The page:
Silent spreaders are those people who are presymptomatic carriers of SARS-CoV-2 that infect others. These are people thought to be infected with the coronavirus and show no symptoms (no cough, no fever, no sign of illness) yet thought to be able to transmit the virus to others.
Despite the media scaremongering about coronavirus, silent spreaders are not isolated to SARS-CoV-2 coronavirus. Other viruses often have many people carrying them who don’t get sick. For example, a study in the UK found that about 77 percent of people who had had the current flu strain never got sick, leading one expert to say the findings raise the concern that people with mild or asymptomatic flu infections may help spread the virus. For the norovirus, a common stomach bug, about a third of people who get it don’t become ill — but can still transmit it to others. And that number is even higher for other viruses, like polio, which only causes illness in some 5 to 10 percent of infections — but the asymptomatic carriers can still spread it to others, who might get the full-blown disease.
The scant evidence that seemingly healthy people can still infect others with the coronavirus is one of the main reasons behind the US Centers for Disease Control and Prevention’s recommendation that everyone should social distance and wear a mask in public: so that people who don’t know they have the virus don’t accidentally infect others with it.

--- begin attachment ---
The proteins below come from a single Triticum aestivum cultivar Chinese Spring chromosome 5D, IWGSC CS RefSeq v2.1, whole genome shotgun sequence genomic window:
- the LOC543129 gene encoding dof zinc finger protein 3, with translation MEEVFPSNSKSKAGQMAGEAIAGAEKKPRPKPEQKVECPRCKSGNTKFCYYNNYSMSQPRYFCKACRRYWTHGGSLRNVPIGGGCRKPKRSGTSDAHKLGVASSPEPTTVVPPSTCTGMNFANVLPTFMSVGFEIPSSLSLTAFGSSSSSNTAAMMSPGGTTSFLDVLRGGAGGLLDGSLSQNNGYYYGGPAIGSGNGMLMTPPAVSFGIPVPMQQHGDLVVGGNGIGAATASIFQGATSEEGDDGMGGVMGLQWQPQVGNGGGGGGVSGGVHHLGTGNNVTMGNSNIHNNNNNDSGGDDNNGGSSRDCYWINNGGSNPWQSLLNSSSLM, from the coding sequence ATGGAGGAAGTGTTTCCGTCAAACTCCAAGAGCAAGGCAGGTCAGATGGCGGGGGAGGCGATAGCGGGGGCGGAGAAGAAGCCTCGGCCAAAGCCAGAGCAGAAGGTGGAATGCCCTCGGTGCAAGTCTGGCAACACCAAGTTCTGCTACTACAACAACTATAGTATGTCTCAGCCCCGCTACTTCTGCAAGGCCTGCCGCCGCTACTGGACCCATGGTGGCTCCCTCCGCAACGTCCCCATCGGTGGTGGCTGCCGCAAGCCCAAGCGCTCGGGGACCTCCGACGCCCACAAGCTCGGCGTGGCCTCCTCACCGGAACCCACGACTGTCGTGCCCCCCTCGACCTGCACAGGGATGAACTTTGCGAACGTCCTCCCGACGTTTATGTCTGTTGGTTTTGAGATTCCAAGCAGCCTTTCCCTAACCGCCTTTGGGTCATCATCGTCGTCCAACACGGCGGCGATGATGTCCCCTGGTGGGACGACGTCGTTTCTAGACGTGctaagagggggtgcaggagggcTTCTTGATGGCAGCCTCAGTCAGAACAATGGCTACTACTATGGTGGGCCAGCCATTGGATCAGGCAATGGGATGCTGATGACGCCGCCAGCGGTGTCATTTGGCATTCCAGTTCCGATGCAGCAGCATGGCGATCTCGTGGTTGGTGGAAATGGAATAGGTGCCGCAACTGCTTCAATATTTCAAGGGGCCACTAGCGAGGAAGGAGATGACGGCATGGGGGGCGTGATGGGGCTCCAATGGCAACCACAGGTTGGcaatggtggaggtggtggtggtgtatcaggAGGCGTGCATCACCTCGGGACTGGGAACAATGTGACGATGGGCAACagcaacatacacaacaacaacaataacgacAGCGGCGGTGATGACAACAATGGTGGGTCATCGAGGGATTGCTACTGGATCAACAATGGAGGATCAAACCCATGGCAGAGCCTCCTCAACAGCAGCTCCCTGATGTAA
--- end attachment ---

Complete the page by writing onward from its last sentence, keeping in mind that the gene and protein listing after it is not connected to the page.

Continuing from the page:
There doesn’t seem to be any certainty of asymptomatic people infecting others with SARS-C0V-2.
There is a lot of suspicion, but very little concrete evidence. When you read the documents prepared by scientists and public health officials, they use a lot of words like “likelihood”, “presymptomatic transmission likely occurred”, “presymptomatic transmission might have occurred”, “could have occurred”, “might occur”, “might have contributed”, “possibility of presymptomatic transmission”, “possibly occurred”, “possibility exists”, “suggest that presymptomatic transmission of COVID-19 can occur” and so forth.
Nothing specific… only might be’s and a lot of speculation. On the other hand, these same people use more specific language in their documents like, “transmission while a patient is presymptomatic have not been clearly established,” and “such transmission modes have not been definitively documented for COVID-19”.
There was a study conducted in China of 10 million people and they found very little asymptomatic carriers and NONE that infected others.
What can we conclude from this? While they have some suspicions, they don’t really know scientifically whether asymptomatic people can infect others with SARS-CoV-2.